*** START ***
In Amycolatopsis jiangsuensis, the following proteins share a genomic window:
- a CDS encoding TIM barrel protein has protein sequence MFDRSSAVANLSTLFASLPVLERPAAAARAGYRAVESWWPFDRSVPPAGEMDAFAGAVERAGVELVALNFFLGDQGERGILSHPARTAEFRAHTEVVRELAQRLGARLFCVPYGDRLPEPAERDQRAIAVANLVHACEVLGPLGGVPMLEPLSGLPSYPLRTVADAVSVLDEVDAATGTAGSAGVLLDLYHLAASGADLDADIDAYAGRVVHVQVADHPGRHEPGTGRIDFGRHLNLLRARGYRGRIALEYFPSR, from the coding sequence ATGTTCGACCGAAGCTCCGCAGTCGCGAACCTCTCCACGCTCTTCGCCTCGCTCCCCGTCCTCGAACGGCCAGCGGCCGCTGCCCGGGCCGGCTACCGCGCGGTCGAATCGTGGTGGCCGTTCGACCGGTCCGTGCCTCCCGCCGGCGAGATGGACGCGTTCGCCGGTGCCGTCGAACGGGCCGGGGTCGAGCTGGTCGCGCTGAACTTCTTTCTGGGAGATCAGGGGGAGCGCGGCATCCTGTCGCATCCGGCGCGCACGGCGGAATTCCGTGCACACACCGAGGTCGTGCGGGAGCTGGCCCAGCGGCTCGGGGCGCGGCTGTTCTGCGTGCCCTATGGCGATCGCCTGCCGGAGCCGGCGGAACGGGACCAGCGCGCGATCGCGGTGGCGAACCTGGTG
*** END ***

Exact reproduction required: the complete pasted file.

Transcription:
In Amycolatopsis jiangsuensis, the following proteins share a genomic window:
- a CDS encoding TIM barrel protein has protein sequence MFDRSSAVANLSTLFASLPVLERPAAAARAGYRAVESWWPFDRSVPPAGEMDAFAGAVERAGVELVALNFFLGDQGERGILSHPARTAEFRAHTEVVRELAQRLGARLFCVPYGDRLPEPAERDQRAIAVANLVHACEVLGPLGGVPMLEPLSGLPSYPLRTVADAVSVLDEVDAATGTAGSAGVLLDLYHLAASGADLDADIDAYAGRVVHVQVADHPGRHEPGTGRIDFGRHLNLLRARGYRGRIALEYFPSR, from the coding sequence ATGTTCGACCGAAGCTCCGCAGTCGCGAACCTCTCCACGCTCTTCGCCTCGCTCCCCGTCCTCGAACGGCCAGCGGCCGCTGCCCGGGCCGGCTACCGCGCGGTCGAATCGTGGTGGCCGTTCGACCGGTCCGTGCCTCCCGCCGGCGAGATGGACGCGTTCGCCGGTGCCGTCGAACGGGCCGGGGTCGAGCTGGTCGCGCTGAACTTCTTTCTGGGAGATCAGGGGGAGCGCGGCATCCTGTCGCATCCGGCGCGCACGGCGGAATTCCGTGCACACACCGAGGTCGTGCGGGAGCTGGCCCAGCGGCTCGGGGCGCGGCTGTTCTGCGTGCCCTATGGCGATCGCCTGCCGGAGCCGGCGGAACGGGACCAGCGCGCGATCGCGGTGGCGAACCTGGTG